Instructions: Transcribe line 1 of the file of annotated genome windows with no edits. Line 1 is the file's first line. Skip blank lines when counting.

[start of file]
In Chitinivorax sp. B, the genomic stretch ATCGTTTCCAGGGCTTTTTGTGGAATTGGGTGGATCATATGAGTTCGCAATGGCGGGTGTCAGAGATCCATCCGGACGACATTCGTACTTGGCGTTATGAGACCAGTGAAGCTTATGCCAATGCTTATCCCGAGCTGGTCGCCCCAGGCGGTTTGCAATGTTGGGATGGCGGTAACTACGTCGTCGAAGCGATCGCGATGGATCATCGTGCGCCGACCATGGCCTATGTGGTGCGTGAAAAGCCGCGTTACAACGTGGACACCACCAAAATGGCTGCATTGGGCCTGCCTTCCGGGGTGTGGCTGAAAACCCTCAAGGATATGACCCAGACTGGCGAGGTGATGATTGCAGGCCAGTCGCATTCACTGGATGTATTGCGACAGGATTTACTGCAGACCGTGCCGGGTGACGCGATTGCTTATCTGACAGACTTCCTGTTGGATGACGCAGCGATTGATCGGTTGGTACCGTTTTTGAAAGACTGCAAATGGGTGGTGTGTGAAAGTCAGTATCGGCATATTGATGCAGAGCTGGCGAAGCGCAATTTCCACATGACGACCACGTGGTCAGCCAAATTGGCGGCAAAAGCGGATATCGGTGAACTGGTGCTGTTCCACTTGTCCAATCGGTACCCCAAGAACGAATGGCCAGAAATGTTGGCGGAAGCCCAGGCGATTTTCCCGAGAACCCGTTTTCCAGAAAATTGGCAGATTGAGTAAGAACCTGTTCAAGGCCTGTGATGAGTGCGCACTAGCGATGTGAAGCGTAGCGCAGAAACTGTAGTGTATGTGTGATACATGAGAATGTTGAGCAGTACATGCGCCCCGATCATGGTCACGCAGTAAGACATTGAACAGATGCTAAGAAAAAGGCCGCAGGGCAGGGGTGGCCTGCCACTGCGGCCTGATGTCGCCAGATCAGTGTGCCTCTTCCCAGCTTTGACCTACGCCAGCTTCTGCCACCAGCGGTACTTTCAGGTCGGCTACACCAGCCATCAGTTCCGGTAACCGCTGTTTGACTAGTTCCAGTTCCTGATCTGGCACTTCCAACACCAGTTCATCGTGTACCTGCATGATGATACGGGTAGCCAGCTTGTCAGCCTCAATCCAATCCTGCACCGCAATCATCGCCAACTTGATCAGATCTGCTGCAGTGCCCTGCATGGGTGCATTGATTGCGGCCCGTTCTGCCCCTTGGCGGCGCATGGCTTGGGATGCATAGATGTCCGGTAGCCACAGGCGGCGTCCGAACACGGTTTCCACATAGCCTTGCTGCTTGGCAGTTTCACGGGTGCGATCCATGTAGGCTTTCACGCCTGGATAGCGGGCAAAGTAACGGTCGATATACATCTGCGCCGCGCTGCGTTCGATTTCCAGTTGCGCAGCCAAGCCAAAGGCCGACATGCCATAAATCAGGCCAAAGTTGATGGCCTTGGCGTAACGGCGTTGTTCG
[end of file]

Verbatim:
In Chitinivorax sp. B, the genomic stretch ATCGTTTCCAGGGCTTTTTGTGGAATTGGGTGGATCATATGAGTTCGCAATGGCGGGTGTCAGAGATCCATCCGGACGACATTCGTACTTGGCGTTATGAGACCAGTGAAGCTTATGCCAATGCTTATCCCGAGCTGGTCGCCCCAGGCGGTTTGCAATGTTGGGATGGCGGTAACTACGTCGTCGAAGCGATCGCGATGGATCATCGTGCGCCGACCATGGCCTATGTGGTGCGTGAAAAGCCGCGTTACAACGTGGACACCACCAAAATGGCTGCATTGGGCCTGCCTTCCGGGGTGTGGCTGAAAACCCTCAAGGATATGACCCAGACTGGCGAGGTGATGATTGCAGGCCAGTCGCATTCACTGGATGTATTGCGACAGGATTTACTGCAGACCGTGCCGGGTGACGCGATTGCTTATCTGACAGACTTCCTGTTGGATGACGCAGCGATTGATCGGTTGGTACCGTTTTTGAAAGACTGCAAATGGGTGGTGTGTGAAAGTCAGTATCGGCATATTGATGCAGAGCTGGCGAAGCGCAATTTCCACATGACGACCACGTGGTCAGCCAAATTGGCGGCAAAAGCGGATATCGGTGAACTGGTGCTGTTCCACTTGTCCAATCGGTACCCCAAGAACGAATGGCCAGAAATGTTGGCGGAAGCCCAGGCGATTTTCCCGAGAACCCGTTTTCCAGAAAATTGGCAGATTGAGTAAGAACCTGTTCAAGGCCTGTGATGAGTGCGCACTAGCGATGTGAAGCGTAGCGCAGAAACTGTAGTGTATGTGTGATACATGAGAATGTTGAGCAGTACATGCGCCCCGATCATGGTCACGCAGTAAGACATTGAACAGATGCTAAGAAAAAGGCCGCAGGGCAGGGGTGGCCTGCCACTGCGGCCTGATGTCGCCAGATCAGTGTGCCTCTTCCCAGCTTTGACCTACGCCAGCTTCTGCCACCAGCGGTACTTTCAGGTCGGCTACACCAGCCATCAGTTCCGGTAACCGCTGTTTGACTAGTTCCAGTTCCTGATCTGGCACTTCCAACACCAGTTCATCGTGTACCTGCATGATGATACGGGTAGCCAGCTTGTCAGCCTCAATCCAATCCTGCACCGCAATCATCGCCAACTTGATCAGATCTGCTGCAGTGCCCTGCATGGGTGCATTGATTGCGGCCCGTTCTGCCCCTTGGCGGCGCATGGCTTGGGATGCATAGATGTCCGGTAGCCACAGGCGGCGTCCGAACACGGTTTCCACATAGCCTTGCTGCTTGGCAGTTTCACGGGTGCGATCCATGTAGGCTTTCACGCCTGGATAGCGGGCAAAGTAACGGTCGATATACATCTGCGCCGCGCTGCGTTCGATTTCCAGTTGCGCAGCCAAGCCAAAGGCCGACATGCCATAAATCAGGCCAAAGTTGATGGCCTTGGCGTAACGGCGTTGTTCG